“What we have here is … failure to communicate.”
DeKalb’s failure to communicate over tax breaks in Brookhaven brings that classic scene to mind.
In the 1967 film Cool Hand Luke, the Captain said those words to Paul Newman’s character.
The context of the prison film and that scene, of course, doesn’t mesh with the communication problem that arose this week between Brookhaven and the Decide DeKalb Development Authority.
Decide DeKalb recently approved tax breaks for two projects, my colleague Mark Niesse and I wrote in today’s edition of The Atlanta Journal Constitution. No one told Brookhaven officials that those tax breaks would come, in part, at the city’s expense.
Decide DeKalb recently approved tax breaks for two projects. From today’s story:
DeKalb County’s economic development agency recently made a splash by approving millions of dollars in tax incentives for two businesses in Brookhaven.
There was just one glitch: No one told Brookhaven officials that those tax breaks would come, in part, at the city’s expense. …
At issue are $7.4 million worth of tax breaks that the Decide DeKalb Development Authority approved Oct. 8 for two companies. Developer Seven Oaks Company plans to build an office tower at Perimeter Summit along I-285, and Source One Direct is expanding its credit card customization facilities.
Late Monday, Brookhaven Mayor Rebecca Chase Williams sent out a statement saying she was “disappointed that we were not made aware of the Authority’s intentions.”
Seven Oaks CEO Bob Voyles said in an interview Tuesday that he spent much of the day calling Williams and other Brookhaven officials to help ease any concerns. And the authority’s chief pledged to do a better job communicating.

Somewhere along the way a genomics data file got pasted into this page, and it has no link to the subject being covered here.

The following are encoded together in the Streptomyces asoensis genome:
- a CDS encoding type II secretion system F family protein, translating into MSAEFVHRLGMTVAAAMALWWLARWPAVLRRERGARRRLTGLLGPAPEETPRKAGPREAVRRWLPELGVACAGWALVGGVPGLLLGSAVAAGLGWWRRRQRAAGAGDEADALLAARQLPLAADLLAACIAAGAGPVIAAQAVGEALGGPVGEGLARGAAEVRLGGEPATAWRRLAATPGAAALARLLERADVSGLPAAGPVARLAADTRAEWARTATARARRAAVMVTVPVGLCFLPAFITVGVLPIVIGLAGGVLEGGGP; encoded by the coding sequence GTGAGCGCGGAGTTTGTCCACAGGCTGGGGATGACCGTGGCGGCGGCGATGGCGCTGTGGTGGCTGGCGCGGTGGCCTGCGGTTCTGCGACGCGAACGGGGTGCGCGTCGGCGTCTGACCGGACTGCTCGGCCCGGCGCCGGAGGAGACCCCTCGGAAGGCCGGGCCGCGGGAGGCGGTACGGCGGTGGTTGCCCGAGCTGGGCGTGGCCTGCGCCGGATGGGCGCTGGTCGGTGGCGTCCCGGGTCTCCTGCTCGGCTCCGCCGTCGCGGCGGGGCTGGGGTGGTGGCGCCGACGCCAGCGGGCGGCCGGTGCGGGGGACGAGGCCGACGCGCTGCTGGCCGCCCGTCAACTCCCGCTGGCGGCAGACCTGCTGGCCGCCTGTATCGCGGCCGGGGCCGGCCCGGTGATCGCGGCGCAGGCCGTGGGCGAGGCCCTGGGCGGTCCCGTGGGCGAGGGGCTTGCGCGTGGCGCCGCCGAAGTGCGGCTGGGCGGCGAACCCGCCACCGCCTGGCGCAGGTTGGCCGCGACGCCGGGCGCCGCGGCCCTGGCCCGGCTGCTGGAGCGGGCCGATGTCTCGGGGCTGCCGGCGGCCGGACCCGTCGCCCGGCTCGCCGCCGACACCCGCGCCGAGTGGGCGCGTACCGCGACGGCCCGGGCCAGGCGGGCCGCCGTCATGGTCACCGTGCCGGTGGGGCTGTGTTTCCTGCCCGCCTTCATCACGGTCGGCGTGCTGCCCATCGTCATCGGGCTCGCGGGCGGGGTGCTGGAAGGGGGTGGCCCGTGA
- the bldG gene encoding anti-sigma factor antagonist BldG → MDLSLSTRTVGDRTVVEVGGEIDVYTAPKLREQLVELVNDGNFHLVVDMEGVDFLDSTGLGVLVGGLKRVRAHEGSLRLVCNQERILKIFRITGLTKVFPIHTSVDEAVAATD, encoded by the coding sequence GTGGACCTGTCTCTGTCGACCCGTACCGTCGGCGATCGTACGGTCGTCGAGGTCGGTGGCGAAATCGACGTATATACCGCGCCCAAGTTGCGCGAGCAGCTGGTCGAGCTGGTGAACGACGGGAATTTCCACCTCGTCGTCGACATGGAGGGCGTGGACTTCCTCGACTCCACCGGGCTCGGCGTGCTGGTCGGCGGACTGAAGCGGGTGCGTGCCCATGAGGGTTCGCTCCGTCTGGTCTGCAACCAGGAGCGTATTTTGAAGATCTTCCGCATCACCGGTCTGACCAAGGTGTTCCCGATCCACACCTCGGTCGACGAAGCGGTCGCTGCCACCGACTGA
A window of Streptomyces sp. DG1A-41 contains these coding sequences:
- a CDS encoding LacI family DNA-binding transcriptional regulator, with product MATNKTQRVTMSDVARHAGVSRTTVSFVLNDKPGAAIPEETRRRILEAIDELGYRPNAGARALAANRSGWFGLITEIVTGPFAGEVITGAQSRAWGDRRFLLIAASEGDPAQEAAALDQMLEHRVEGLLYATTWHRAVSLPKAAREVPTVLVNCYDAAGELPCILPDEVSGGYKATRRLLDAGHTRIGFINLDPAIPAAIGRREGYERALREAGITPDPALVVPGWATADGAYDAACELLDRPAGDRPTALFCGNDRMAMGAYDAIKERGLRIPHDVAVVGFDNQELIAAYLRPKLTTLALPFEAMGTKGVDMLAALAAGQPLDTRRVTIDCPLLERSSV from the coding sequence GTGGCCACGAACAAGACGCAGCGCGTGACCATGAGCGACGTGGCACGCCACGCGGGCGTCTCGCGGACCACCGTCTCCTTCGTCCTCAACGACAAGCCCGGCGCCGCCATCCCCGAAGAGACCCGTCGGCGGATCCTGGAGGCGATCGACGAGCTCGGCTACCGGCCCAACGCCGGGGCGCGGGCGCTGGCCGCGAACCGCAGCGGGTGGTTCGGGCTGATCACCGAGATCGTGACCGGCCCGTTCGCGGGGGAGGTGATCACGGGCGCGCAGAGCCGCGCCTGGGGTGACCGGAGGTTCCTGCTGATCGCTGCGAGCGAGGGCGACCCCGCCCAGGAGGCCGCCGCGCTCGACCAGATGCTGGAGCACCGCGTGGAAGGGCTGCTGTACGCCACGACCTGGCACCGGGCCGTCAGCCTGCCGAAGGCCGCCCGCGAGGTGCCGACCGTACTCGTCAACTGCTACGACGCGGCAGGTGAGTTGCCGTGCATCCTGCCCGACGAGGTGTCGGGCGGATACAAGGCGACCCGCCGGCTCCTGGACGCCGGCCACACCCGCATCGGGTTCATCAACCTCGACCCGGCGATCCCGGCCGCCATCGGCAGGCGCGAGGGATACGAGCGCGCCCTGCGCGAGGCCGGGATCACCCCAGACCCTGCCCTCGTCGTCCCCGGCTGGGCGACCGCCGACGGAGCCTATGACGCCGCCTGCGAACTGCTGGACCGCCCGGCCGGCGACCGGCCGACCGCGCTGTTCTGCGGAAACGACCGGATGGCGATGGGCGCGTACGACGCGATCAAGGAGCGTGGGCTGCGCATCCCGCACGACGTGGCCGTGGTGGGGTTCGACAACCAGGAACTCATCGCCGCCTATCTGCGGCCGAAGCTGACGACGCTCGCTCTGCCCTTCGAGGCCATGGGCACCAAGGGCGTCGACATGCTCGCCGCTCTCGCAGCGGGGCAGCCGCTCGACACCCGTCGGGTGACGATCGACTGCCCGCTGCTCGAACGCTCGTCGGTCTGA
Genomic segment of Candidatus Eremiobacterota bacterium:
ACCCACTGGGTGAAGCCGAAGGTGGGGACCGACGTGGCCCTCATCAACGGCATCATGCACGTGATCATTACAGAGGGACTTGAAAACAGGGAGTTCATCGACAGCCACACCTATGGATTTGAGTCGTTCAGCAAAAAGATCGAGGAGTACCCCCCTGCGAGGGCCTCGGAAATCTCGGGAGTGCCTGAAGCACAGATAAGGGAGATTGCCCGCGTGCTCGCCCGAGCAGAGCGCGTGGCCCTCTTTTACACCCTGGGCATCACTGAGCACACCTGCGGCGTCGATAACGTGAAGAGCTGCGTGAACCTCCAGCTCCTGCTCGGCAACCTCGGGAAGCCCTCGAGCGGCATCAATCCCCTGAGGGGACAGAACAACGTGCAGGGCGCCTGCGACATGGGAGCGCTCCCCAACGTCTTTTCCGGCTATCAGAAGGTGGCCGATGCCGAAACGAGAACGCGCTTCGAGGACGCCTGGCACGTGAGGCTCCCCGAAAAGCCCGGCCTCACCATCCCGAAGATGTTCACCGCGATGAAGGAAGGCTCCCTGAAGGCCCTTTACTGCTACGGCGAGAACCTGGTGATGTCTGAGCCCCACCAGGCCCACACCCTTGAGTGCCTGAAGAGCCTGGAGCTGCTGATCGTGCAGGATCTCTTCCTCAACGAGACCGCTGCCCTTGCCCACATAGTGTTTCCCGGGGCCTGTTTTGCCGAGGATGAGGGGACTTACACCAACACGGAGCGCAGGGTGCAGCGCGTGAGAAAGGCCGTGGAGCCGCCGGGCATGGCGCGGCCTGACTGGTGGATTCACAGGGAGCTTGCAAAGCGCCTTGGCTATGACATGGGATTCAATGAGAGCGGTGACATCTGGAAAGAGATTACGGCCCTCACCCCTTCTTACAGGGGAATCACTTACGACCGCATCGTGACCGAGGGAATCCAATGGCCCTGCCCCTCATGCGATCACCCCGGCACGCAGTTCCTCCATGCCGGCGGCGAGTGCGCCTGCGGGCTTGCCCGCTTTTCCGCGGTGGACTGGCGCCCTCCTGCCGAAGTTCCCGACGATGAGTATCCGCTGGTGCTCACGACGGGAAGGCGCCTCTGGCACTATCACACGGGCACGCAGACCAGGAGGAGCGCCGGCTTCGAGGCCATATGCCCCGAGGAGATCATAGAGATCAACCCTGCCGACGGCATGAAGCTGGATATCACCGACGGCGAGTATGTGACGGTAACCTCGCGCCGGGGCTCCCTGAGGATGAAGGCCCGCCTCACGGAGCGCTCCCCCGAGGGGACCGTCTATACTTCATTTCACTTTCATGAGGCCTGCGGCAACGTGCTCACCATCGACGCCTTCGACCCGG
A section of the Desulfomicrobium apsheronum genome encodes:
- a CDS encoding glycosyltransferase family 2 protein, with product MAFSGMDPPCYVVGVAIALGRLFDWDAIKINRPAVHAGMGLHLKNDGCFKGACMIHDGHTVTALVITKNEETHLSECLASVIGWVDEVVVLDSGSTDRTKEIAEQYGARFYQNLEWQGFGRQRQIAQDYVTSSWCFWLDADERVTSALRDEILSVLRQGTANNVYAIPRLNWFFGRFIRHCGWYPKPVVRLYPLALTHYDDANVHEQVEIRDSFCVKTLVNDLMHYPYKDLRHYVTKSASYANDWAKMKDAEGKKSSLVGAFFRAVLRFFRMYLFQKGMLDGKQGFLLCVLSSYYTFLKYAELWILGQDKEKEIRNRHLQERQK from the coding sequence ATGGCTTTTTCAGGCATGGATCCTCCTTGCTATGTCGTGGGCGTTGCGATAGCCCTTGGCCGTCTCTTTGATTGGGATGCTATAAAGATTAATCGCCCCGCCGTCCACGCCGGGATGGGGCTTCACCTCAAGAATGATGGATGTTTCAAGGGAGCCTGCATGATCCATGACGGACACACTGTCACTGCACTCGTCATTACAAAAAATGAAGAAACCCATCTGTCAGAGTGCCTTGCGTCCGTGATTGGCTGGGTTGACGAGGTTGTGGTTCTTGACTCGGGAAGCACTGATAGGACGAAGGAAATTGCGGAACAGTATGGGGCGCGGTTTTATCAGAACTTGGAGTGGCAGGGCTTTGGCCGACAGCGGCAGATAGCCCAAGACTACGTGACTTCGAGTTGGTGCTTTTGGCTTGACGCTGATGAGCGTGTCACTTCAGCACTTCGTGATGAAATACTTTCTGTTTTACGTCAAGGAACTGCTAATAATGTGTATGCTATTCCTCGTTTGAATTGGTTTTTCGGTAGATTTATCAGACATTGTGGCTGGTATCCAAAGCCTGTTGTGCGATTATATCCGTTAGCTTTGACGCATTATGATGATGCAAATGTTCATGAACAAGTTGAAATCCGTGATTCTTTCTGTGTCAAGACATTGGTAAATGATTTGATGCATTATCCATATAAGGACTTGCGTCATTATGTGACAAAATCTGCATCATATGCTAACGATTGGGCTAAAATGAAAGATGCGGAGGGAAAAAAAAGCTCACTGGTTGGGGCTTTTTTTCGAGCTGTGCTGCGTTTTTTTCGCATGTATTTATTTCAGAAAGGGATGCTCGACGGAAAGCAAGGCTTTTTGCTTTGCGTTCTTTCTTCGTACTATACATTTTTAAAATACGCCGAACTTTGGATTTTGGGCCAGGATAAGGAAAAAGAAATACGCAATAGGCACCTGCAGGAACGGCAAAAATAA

These bond and incentive deals are routine for major office developments and other big real estate projects that generate jobs in metro Atlanta, Voyles said. The incentives are vital to making the finances work, he said, calling them “a critical piece to the financing of our project.”
This isn’t the first time that jurisdictions have had conflict or at least some angst over the use of tax breaks as incentives for business growth.
Atlanta and the Development Authority of Fulton County have been at odds before over tax breaks for luxury apartments. Atlanta’s authority, Invest Atlanta, likes to require affordable housing in return for taxpayer aid. Fulton County expressed no such requirement, and Atlanta officials feared developers shopped around for better deals.
And in Cobb County, the local schools and Cobb’s development authority had a quarrel over school taxes being curtailed through similar incentives for a project near the new Braves stadium.
In Wednesday’s AJC, we look at the issue in DeKalb County and a vote to incentivize two projects that caught Brookhaven officials off guard.